In the Midst of the Storm

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Does your life ever feel like that scene near the beginning of The Wizard of Oz? You know, the one where Dorothy sits on her bed, a helpless spectator inside the tornado, while all the pieces of her life swirl frantically around her.

I remember watching it as a child with both apprehension and amusement as all the people and things floated past Dorothy’s window. I remember smiling as I saw the cow, the chicken coop, the old men fishing and the old lady knitting but Miss Gulch on her bicycle and the wicked witch frightened me. I empathized with Dorothy as she sat mesmerized by the scene as if she were a movie patron or the captive of a bad dream.

I remember my relief when her house stopped spiraling out of control and landed in Oz and how beautiful and peaceful it seemed by comparison.

In the chaotic, fast-paced, topsy-turvy world we live in today, it is difficult not to feel like Dorothy sometimes. It is easy to feel like a helpless spectator watching the world spinning frantically around us. It is natural to long for the calm, peacefulness of a place like Oz. But Oz wasn’t the solution, even for Dorothy.

So how do we find peace and tranquility while the world swirls madly around us? How do we find a way to feel in control and still or at least slow the storms in our lives?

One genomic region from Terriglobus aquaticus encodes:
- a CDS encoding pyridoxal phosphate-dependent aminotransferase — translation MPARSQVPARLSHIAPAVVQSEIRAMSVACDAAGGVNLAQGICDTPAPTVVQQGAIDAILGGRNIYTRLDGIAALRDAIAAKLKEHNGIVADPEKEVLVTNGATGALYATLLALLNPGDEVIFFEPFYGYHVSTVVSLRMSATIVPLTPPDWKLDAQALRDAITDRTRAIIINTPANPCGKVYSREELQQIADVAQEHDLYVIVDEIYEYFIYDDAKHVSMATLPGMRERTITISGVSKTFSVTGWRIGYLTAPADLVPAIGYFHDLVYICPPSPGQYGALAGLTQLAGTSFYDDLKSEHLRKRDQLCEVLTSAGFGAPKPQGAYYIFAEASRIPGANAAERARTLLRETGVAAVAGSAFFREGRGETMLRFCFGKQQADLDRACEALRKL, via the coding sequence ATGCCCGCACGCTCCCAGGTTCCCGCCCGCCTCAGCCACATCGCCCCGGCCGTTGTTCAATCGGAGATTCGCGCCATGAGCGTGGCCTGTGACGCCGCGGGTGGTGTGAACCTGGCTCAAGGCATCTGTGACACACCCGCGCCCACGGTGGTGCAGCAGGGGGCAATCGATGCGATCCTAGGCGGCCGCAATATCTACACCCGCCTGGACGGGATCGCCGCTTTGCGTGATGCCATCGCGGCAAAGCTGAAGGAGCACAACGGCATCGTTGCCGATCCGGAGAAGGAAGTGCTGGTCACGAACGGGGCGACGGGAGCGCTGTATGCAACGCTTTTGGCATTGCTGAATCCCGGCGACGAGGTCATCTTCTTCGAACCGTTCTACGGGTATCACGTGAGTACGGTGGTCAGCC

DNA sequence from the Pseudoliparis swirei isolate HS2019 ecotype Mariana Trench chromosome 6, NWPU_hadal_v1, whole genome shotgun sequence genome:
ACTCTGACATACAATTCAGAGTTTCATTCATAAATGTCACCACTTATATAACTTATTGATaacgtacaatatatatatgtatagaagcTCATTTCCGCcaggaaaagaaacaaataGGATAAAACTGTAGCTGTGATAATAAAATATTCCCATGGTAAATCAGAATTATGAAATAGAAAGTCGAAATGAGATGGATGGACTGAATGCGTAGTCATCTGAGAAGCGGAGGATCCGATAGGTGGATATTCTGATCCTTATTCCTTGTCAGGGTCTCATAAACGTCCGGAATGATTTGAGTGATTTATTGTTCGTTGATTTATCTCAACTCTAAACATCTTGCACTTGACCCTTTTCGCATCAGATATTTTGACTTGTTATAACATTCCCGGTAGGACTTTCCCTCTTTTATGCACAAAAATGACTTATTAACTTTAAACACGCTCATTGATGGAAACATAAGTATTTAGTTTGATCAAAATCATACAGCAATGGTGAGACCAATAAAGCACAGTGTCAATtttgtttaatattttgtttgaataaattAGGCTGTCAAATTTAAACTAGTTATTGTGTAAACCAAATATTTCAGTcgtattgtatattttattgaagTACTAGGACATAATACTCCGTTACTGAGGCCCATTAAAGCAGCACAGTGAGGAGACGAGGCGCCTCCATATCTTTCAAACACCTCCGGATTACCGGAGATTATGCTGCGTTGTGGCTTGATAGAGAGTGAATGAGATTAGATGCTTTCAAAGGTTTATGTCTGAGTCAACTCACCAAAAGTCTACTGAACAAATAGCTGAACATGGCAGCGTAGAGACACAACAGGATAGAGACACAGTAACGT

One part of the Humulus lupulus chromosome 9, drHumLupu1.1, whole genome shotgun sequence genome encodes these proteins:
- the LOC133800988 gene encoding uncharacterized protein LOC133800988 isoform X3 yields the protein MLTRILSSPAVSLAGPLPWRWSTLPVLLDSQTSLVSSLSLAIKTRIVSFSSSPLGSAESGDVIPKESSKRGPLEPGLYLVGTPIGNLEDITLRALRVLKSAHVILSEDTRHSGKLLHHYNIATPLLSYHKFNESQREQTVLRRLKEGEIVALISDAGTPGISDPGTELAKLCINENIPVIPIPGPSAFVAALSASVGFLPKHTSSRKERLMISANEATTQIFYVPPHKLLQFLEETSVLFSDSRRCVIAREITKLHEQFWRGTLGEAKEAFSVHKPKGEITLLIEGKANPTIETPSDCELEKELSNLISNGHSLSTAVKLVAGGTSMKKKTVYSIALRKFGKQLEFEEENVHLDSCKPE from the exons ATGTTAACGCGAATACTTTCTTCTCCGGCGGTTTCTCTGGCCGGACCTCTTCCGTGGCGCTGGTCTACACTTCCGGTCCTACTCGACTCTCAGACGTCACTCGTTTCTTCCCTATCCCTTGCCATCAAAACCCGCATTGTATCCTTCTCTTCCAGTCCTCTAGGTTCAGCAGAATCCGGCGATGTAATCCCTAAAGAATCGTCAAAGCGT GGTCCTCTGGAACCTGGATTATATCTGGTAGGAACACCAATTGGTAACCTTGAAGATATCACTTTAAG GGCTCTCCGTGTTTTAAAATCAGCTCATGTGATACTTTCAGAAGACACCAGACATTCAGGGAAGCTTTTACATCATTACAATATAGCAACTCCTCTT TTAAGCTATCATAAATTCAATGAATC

There have been many times throughout my life that I have let the storms and chaos overwhelm me and keep me a captive spectator like Dorothy. It is during these times I have learned that while it is true, I cannot control all things, I can control some things. I can strive to make that part of the world that I can control as peaceful and calm as possible. I do not have to remain a spectator in my own life.

I have also learned that once I have done all that I can do alone, my Heavenly Father is there to help me. He may not always make the storms go away but He can and will help me to feel peaceful and calm while I am in the midst of them.

So the next time the storms in my life begin raging and I begin to feel like Dorothy, I know that I will not feel that way for long. I will remember that I am not helpless, I am not a spectator, and I am not alone.

I will remember these things, and I will feel peace in the midst of the fiercest of storms.

 

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Mountains and Mustard Seeds

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I have spent the majority of my life living on the plains, but I have always loved the mountains.

As a young child, my family visited relatives in Colorado and I saw my first glimpse of the Rocky Mountains. I still remember the feeling of awe and wonder I felt at the massive, majestic peaks that surrounded me. I remembered my Sunday school teacher had told me if I had faith the size of a mustard seed I could move mountains. At the time, I didn’t know how big a mustard seed was, but I remember thinking that it must be pretty big.